Immediate psychological consequences include the following:
• Shock• Denial• Fear• Confusion• Anxiety• Withdrawal• Shame or guilt• Nervousness• Distrust of others• Symptoms of post-traumatic stress disorder
o Emotional detachmento Sleep disturbanceso Flashbackso Mental replay of assault
Chronic psychological consequences include the following:
• Depression• Generalized anxiety• Attempted or completed suicide• Post-traumatic stress disorder• Diminished interest/avoidance of sex• Low self-esteem/self-blame
Sexual violence also has social impacts on its victims, such as the following:
• Strained relationships with family, friends, and intimate partners• Less emotional support from friends and family• Less frequent contact with friends and relatives• Lower likelihood of marriage• Isolation or ostracism from family or community
Health Risk Behaviors
Sexual violence victimization is associated with several health risk behaviors. Some researchers view the following health behaviors as both consequences of sexual violence and factors that increase a person’s vulnerability to being victimized again in the future.
• Engaging in high-risk sexual behavior
o Unprotected sexo Early sexual initiationo Choosing unhealthy sexual partnerso Having multiple sex partnerso Trading sex for food, money, or other items
• Using harmful substances
o Smoking cigaretteso Drinking alcoholo Drinking alcohol and drivingo Taking drugs
• Unhealthy diet-related behaviors
o Fastingo Vomitingo Abusing diet pillso Overeating
• Delinquency and criminal behavior• Failure to engage in healthy behaviors, such as motor vehicle seat belt use
Sexual violence is a serious problem that can have lasting, harmful effects on victims and their family, friends, and communities. The goal of sexual violence prevention is simple—to stop it from happening in the first place. The solutions, however, are just as complex as the problem.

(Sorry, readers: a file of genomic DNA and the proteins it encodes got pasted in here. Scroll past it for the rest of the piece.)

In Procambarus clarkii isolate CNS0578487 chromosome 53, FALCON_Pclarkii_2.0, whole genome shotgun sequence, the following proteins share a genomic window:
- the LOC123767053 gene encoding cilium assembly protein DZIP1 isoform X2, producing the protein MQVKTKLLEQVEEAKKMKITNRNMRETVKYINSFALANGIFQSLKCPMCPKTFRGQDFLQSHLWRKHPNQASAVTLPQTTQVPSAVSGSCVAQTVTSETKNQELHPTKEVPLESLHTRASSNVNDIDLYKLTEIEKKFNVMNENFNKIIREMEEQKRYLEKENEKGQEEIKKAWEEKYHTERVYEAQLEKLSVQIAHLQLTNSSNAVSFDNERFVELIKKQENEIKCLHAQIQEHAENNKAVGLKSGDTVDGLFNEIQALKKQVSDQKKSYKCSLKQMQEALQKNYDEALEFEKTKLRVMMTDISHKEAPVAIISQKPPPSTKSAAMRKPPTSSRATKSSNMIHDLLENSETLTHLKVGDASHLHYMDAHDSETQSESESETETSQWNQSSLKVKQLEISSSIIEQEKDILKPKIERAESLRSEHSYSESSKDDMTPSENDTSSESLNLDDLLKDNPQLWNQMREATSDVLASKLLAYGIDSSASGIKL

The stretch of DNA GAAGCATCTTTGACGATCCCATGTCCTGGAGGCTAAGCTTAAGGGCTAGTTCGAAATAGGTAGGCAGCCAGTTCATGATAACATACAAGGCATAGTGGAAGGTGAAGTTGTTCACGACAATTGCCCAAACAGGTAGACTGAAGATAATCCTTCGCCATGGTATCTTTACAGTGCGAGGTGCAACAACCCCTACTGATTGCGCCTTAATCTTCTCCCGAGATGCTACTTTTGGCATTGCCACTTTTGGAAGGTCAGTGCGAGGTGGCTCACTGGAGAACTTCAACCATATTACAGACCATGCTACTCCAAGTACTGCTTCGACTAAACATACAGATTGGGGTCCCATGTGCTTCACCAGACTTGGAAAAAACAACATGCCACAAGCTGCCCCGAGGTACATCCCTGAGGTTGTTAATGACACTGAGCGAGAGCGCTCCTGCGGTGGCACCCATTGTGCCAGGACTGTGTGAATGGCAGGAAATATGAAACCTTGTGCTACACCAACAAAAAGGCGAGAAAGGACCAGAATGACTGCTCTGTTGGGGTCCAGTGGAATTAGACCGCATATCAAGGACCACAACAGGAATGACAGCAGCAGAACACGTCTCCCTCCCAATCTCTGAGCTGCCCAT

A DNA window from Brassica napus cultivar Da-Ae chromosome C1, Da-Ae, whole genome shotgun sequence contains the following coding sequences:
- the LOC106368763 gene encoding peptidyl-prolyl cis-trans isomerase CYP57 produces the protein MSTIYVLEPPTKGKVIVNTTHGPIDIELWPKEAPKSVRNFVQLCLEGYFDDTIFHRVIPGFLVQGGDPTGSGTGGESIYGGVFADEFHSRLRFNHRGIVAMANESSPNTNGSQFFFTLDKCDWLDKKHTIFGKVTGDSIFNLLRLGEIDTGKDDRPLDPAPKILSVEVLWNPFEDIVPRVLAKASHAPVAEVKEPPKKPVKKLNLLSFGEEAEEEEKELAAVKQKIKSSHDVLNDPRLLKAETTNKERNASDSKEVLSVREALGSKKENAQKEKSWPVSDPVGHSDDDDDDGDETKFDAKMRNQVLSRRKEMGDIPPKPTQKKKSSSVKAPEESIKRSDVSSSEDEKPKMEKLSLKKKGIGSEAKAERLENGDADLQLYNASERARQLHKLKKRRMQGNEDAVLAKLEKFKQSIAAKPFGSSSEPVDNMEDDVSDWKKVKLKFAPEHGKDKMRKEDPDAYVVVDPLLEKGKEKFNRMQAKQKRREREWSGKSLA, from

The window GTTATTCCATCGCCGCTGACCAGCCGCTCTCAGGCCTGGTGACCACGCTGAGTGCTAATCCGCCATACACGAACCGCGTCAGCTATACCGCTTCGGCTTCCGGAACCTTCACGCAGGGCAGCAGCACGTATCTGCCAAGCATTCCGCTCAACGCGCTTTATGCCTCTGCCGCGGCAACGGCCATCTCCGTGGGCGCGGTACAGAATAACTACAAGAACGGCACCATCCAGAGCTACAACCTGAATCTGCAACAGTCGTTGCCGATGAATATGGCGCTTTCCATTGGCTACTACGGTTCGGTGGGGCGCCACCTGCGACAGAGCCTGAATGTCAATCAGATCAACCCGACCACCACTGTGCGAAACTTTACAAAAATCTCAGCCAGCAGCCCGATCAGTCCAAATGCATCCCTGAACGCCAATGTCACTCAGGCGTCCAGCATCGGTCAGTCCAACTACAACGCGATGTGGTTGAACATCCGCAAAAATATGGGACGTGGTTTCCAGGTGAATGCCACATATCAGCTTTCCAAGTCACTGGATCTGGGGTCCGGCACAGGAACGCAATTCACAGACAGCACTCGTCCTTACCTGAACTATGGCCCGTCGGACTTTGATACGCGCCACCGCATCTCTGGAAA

Prevention efforts should ultimately decrease the number of individuals who perpetrate sexual violence and the number of individuals who are victims. Many prevention approaches aim to reduce risk factors and promote protective factors for sexual violence. In addition, comprehensive prevention strategies should address factors at each of the levels that influence sexual violence—individual, relationship, community, and society.
The most common prevention strategies currently focus on the victim, the perpetrator, or bystanders. Strategies that try to equip the victim with knowledge, awareness, or self-defense skills are referred to as “risk reduction techniques.” Strategies focused on the perpetrator attempt to change risk and protective factors for sexual violence to reduce the likelihood that an individual will engage in sexually violent behavior. The goal of bystander prevention strategies is to change social norms supporting sexual violence and empower men and women to intervene with peers to prevent an assault from occurring. Other prevention strategies address social norms, policies, or laws in communities to reduce the perpetration of sexual violence across the population.